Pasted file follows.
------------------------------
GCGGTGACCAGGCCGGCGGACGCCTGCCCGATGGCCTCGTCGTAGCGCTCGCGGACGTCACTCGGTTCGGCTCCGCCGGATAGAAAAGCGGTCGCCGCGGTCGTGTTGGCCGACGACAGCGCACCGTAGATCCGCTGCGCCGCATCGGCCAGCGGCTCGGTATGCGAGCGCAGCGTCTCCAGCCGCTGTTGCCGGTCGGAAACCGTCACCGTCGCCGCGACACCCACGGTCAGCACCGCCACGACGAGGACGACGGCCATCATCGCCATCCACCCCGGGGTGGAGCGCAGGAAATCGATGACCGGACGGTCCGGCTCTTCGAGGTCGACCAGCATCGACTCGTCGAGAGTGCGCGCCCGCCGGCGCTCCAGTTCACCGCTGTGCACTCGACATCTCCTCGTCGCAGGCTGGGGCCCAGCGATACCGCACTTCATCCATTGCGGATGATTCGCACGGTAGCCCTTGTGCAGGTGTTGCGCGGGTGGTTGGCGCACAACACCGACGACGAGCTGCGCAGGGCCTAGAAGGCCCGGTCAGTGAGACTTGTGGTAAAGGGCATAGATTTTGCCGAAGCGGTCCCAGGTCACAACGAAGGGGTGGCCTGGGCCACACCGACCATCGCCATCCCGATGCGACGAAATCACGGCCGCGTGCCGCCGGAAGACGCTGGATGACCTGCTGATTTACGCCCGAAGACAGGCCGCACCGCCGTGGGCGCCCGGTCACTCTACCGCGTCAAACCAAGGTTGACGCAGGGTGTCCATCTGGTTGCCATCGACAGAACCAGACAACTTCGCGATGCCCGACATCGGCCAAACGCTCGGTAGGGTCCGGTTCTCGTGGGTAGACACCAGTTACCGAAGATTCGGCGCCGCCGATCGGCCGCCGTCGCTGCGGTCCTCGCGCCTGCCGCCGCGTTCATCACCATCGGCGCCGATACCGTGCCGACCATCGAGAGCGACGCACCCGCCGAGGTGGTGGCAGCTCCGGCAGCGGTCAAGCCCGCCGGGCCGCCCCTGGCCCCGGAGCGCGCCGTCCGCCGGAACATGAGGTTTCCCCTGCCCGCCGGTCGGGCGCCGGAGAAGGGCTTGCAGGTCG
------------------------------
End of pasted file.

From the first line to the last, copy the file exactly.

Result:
GCGGTGACCAGGCCGGCGGACGCCTGCCCGATGGCCTCGTCGTAGCGCTCGCGGACGTCACTCGGTTCGGCTCCGCCGGATAGAAAAGCGGTCGCCGCGGTCGTGTTGGCCGACGACAGCGCACCGTAGATCCGCTGCGCCGCATCGGCCAGCGGCTCGGTATGCGAGCGCAGCGTCTCCAGCCGCTGTTGCCGGTCGGAAACCGTCACCGTCGCCGCGACACCCACGGTCAGCACCGCCACGACGAGGACGACGGCCATCATCGCCATCCACCCCGGGGTGGAGCGCAGGAAATCGATGACCGGACGGTCCGGCTCTTCGAGGTCGACCAGCATCGACTCGTCGAGAGTGCGCGCCCGCCGGCGCTCCAGTTCACCGCTGTGCACTCGACATCTCCTCGTCGCAGGCTGGGGCCCAGCGATACCGCACTTCATCCATTGCGGATGATTCGCACGGTAGCCCTTGTGCAGGTGTTGCGCGGGTGGTTGGCGCACAACACCGACGACGAGCTGCGCAGGGCCTAGAAGGCCCGGTCAGTGAGACTTGTGGTAAAGGGCATAGATTTTGCCGAAGCGGTCCCAGGTCACAACGAAGGGGTGGCCTGGGCCACACCGACCATCGCCATCCCGATGCGACGAAATCACGGCCGCGTGCCGCCGGAAGACGCTGGATGACCTGCTGATTTACGCCCGAAGACAGGCCGCACCGCCGTGGGCGCCCGGTCACTCTACCGCGTCAAACCAAGGTTGACGCAGGGTGTCCATCTGGTTGCCATCGACAGAACCAGACAACTTCGCGATGCCCGACATCGGCCAAACGCTCGGTAGGGTCCGGTTCTCGTGGGTAGACACCAGTTACCGAAGATTCGGCGCCGCCGATCGGCCGCCGTCGCTGCGGTCCTCGCGCCTGCCGCCGCGTTCATCACCATCGGCGCCGATACCGTGCCGACCATCGAGAGCGACGCACCCGCCGAGGTGGTGGCAGCTCCGGCAGCGGTCAAGCCCGCCGGGCCGCCCCTGGCCCCGGAGCGCGCCGTCCGCCGGAACATGAGGTTTCCCCTGCCCGCCGGTCGGGCGCCGGAGAAGGGCTTGCAGGTCG